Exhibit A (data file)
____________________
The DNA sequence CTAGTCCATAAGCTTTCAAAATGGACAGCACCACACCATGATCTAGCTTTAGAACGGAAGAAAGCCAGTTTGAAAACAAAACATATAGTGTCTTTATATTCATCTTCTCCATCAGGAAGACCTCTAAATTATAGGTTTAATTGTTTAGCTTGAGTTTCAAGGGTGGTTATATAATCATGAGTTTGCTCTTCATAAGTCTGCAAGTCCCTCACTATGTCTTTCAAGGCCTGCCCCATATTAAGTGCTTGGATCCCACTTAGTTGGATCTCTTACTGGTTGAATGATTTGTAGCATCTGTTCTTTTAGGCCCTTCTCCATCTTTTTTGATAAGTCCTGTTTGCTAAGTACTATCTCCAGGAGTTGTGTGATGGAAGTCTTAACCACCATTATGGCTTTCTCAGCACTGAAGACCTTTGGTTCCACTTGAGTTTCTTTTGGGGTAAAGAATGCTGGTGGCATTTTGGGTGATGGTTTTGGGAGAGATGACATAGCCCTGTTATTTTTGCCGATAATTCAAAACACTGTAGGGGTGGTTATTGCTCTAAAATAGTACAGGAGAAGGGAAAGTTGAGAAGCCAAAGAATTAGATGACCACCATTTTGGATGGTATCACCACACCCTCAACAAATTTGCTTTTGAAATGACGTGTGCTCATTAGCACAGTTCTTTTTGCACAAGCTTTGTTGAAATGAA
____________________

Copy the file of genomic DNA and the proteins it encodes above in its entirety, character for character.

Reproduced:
The DNA sequence CTAGTCCATAAGCTTTCAAAATGGACAGCACCACACCATGATCTAGCTTTAGAACGGAAGAAAGCCAGTTTGAAAACAAAACATATAGTGTCTTTATATTCATCTTCTCCATCAGGAAGACCTCTAAATTATAGGTTTAATTGTTTAGCTTGAGTTTCAAGGGTGGTTATATAATCATGAGTTTGCTCTTCATAAGTCTGCAAGTCCCTCACTATGTCTTTCAAGGCCTGCCCCATATTAAGTGCTTGGATCCCACTTAGTTGGATCTCTTACTGGTTGAATGATTTGTAGCATCTGTTCTTTTAGGCCCTTCTCCATCTTTTTTGATAAGTCCTGTTTGCTAAGTACTATCTCCAGGAGTTGTGTGATGGAAGTCTTAACCACCATTATGGCTTTCTCAGCACTGAAGACCTTTGGTTCCACTTGAGTTTCTTTTGGGGTAAAGAATGCTGGTGGCATTTTGGGTGATGGTTTTGGGAGAGATGACATAGCCCTGTTATTTTTGCCGATAATTCAAAACACTGTAGGGGTGGTTATTGCTCTAAAATAGTACAGGAGAAGGGAAAGTTGAGAAGCCAAAGAATTAGATGACCACCATTTTGGATGGTATCACCACACCCTCAACAAATTTGCTTTTGAAATGACGTGTGCTCATTAGCACAGTTCTTTTTGCACAAGCTTTGTTGAAATGAA